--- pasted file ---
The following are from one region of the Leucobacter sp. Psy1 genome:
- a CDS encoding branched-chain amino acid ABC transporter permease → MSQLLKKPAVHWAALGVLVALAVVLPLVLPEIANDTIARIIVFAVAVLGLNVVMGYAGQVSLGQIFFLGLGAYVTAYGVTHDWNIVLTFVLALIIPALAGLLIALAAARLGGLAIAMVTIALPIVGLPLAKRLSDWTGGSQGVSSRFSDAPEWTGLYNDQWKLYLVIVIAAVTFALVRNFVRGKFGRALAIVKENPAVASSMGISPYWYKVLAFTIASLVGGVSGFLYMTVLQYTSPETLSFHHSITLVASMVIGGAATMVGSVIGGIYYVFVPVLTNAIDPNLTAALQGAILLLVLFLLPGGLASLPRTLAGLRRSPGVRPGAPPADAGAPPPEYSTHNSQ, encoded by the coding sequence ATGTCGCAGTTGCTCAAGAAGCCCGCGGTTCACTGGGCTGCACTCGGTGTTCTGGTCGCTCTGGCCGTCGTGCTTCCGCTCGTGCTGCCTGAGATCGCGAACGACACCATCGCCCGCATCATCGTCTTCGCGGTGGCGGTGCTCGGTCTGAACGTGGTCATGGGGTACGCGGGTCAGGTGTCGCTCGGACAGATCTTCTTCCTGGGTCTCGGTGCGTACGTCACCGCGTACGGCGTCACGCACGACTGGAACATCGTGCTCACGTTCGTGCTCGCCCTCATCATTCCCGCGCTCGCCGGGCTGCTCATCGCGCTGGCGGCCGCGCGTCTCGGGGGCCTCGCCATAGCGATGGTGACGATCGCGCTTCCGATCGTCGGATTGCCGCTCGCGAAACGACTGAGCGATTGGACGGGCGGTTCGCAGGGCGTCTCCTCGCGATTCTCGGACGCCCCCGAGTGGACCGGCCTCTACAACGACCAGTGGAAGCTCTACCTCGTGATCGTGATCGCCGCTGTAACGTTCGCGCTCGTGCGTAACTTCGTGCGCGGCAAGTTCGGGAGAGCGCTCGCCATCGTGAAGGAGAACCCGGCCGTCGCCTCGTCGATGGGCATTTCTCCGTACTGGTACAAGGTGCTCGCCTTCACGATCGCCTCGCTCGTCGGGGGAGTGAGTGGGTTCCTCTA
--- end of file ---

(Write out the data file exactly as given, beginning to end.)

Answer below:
The following are from one region of the Leucobacter sp. Psy1 genome:
- a CDS encoding branched-chain amino acid ABC transporter permease → MSQLLKKPAVHWAALGVLVALAVVLPLVLPEIANDTIARIIVFAVAVLGLNVVMGYAGQVSLGQIFFLGLGAYVTAYGVTHDWNIVLTFVLALIIPALAGLLIALAAARLGGLAIAMVTIALPIVGLPLAKRLSDWTGGSQGVSSRFSDAPEWTGLYNDQWKLYLVIVIAAVTFALVRNFVRGKFGRALAIVKENPAVASSMGISPYWYKVLAFTIASLVGGVSGFLYMTVLQYTSPETLSFHHSITLVASMVIGGAATMVGSVIGGIYYVFVPVLTNAIDPNLTAALQGAILLLVLFLLPGGLASLPRTLAGLRRSPGVRPGAPPADAGAPPPEYSTHNSQ, encoded by the coding sequence ATGTCGCAGTTGCTCAAGAAGCCCGCGGTTCACTGGGCTGCACTCGGTGTTCTGGTCGCTCTGGCCGTCGTGCTTCCGCTCGTGCTGCCTGAGATCGCGAACGACACCATCGCCCGCATCATCGTCTTCGCGGTGGCGGTGCTCGGTCTGAACGTGGTCATGGGGTACGCGGGTCAGGTGTCGCTCGGACAGATCTTCTTCCTGGGTCTCGGTGCGTACGTCACCGCGTACGGCGTCACGCACGACTGGAACATCGTGCTCACGTTCGTGCTCGCCCTCATCATTCCCGCGCTCGCCGGGCTGCTCATCGCGCTGGCGGCCGCGCGTCTCGGGGGCCTCGCCATAGCGATGGTGACGATCGCGCTTCCGATCGTCGGATTGCCGCTCGCGAAACGACTGAGCGATTGGACGGGCGGTTCGCAGGGCGTCTCCTCGCGATTCTCGGACGCCCCCGAGTGGACCGGCCTCTACAACGACCAGTGGAAGCTCTACCTCGTGATCGTGATCGCCGCTGTAACGTTCGCGCTCGTGCGTAACTTCGTGCGCGGCAAGTTCGGGAGAGCGCTCGCCATCGTGAAGGAGAACCCGGCCGTCGCCTCGTCGATGGGCATTTCTCCGTACTGGTACAAGGTGCTCGCCTTCACGATCGCCTCGCTCGTCGGGGGAGTGAGTGGGTTCCTCTA